You’re uniquely capable of empathizing with developers’ needs, probably because you’ve been there yourself, so you’re ultra-committed to managing expectations on all sides and shielding programmers from distraction. You, my friend, are a Technical Team Lead.

Developers

You’ve heard all the buzzwords: agile; scrum; planning poker; kanban; product owner. You may or may particularly not care for them. Maybe you’ve been burned in the past.

Doing agile in GitHub isn’t about splitting hairs on Project Management Theory; there are tons of great resources out there if you want them. Applying basic agile concepts to GitHub will help your projects run more smoothly, without additional overhead or process. And you’ll become a better agile team member in the process. (Because whether you realize it or not, you’re probably already part of an agile team!)

More than issues: Setting up an agile process in GitHub

Image via GitHub.com

Like a message board for your ideas, issues are GitHub’s task tracking system, used to log bugs and scope out new features. Issues provide a place to talk about the amazing software you’re building.

But in their current state — organized in a list — it’s difficult to glean important information about Issues in a glance. You can’t easily understand their progress or priority.

ZenHub’s extension adds a layer of prioritization and planning to GitHub issues.

Mapping Agile concepts into GitHub

Sprint → Milestone

In Scrum, sprints are a fixed length of time during which an agreed-upon chunk of work is completed and ready to be shipped. Sprints, or “iterations”, are mirrored in GitHub with Milestones. Simply set a start and end date (typically two or four weeks), and add user stories to begin sprinting.

Note: Teams should decide together how much work they commit to tackling every Milestone. Things get easier when you have some historical data to back up your assumptions. ZenHub offers the ability to attach story point estimates to GitHub issues, then visualize their progress in customized reports.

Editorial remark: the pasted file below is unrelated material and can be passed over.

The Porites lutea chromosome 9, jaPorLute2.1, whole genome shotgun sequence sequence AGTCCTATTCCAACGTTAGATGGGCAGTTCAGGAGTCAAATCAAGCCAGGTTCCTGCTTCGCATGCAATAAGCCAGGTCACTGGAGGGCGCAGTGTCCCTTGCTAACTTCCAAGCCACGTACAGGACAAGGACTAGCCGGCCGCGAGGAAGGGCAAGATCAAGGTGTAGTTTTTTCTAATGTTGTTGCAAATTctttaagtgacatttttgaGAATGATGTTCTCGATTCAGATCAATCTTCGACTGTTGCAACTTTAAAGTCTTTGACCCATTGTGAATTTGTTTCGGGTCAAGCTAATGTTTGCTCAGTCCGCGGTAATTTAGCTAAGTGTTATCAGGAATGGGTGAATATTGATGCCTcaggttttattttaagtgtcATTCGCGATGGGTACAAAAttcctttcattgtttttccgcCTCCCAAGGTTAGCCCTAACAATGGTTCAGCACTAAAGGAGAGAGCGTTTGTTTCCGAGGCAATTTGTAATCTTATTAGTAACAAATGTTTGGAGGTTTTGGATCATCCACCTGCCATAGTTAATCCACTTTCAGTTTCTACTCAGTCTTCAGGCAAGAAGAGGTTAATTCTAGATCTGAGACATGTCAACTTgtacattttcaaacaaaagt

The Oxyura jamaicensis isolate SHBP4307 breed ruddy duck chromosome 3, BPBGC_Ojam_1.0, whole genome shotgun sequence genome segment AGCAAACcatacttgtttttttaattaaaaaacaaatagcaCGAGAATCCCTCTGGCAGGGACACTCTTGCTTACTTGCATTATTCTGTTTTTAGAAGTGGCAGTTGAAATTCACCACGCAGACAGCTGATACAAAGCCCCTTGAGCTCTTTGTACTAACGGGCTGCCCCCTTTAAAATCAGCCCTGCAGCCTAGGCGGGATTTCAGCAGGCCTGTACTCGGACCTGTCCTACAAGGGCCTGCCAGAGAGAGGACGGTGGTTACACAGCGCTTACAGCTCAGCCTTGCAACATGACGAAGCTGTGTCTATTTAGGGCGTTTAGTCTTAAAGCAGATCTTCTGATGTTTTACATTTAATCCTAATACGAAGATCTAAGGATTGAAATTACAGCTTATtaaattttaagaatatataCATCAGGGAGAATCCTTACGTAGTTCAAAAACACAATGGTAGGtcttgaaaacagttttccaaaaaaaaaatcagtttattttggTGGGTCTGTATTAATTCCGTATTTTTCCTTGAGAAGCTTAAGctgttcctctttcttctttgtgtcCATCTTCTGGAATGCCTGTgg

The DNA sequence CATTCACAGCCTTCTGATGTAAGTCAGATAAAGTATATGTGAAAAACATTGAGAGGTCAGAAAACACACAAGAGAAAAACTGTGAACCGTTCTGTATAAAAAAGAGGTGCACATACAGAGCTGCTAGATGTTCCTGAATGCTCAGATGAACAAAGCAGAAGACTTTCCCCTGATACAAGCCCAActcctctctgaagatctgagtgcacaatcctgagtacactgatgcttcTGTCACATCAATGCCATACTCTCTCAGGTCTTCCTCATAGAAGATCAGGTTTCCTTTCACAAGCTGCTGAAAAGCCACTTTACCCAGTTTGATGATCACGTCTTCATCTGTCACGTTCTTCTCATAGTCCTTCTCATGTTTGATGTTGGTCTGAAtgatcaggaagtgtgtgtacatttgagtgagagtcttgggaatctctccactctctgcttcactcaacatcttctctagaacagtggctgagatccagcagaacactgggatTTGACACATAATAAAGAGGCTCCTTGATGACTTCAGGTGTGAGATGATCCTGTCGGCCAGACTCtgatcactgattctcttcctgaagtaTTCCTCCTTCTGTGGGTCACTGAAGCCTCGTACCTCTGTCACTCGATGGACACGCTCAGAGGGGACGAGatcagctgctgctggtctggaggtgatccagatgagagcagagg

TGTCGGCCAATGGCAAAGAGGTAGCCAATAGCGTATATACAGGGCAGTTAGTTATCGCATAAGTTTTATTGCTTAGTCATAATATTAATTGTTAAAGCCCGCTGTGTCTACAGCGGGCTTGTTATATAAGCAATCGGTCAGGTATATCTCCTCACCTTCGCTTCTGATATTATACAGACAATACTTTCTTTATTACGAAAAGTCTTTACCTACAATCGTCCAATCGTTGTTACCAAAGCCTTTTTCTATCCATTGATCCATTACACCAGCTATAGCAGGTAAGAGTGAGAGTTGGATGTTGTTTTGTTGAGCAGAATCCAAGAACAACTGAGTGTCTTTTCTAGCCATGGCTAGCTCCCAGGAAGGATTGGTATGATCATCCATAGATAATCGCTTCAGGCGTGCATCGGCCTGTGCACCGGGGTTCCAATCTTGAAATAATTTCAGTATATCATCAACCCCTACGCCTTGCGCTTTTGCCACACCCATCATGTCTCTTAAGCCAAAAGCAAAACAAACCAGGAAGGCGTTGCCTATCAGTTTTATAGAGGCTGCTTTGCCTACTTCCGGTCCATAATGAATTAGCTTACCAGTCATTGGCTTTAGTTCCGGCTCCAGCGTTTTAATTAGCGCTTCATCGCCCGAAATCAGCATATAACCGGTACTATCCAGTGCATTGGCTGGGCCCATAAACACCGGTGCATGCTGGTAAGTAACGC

User Stories → GitHub Issues

User stories are high-level feature descriptions that help define benefit from a customer’s perspective. They’re often written in this format, which is intended to keep things simple and focused on business value:

As a <user type>, I want <a goal> so that <benefit>.

If you’re adhering to this structure, make it your issue’s title. You can also set up GitHub issue templates to add detail or acceptance criteria when the time comes.

Epics → Epics

No need to map this concept: ZenHub provides epics inside GitHub. Epics help teams plan and collaborate on product backlogs; they’re essentially just big user stories (for example, “Dashboard Redesign” would be an epic, while “Change CTA colour” would be an issue within that epic). Using ZenHub with GitHub, you can map out big chunk of work using epics — then add related issues to flesh it out.

Remember, epics have flexible scope, so you can add, edit, and remove issues as needed. Once you’ve set up an epic, you can track it alongside your other work in task boards.

Note: In contrast to Milestones, Epics are not necessarily related by time. It can take several Milestones to complete an Epic, and that’s OK!

Product backlog → Open issues without a Milestone

Your product backlog, sometimes referred to as a Master Story List, includes, well — pretty much everything. Typically ordered vertically by each issue’s business value, ours is a collection of user stories, half-baked feature ideas, things we might do in the future, technical work, and anything else. The point is to make a habit of getting stuff out of your head, and into GitHub. 
 Be honest with yourself, though: if it’s never going to get done, it’s best to close the issue. You can always re-open it later.

Sprint backlog → Issues with a Milestone

Your sprint backlog contains the work your team has committed to tackling in a given Milestone. Your team can collaborate to add Estimates to issues (by time or complexity), requirements, and attach a Milestone.

We suggest ordering issues vertically by priority on your task board. To groom things even further, use the Icebox pipeline to “freeze” stories that aren’t a priority, and the Backlog pipeline to prioritize issues for multiple Milestones. When a team member is ready for a new task, they simply filter the Board by current Milestone, then drag issues from the Backlog to In Progress pipelines.

Note: Beware of scope creep. Once a sprint begins, your issues should remain fixed.


In our next post, we’ll explain how to pair Epics with GitHub Milestones to do scrum in GitHub.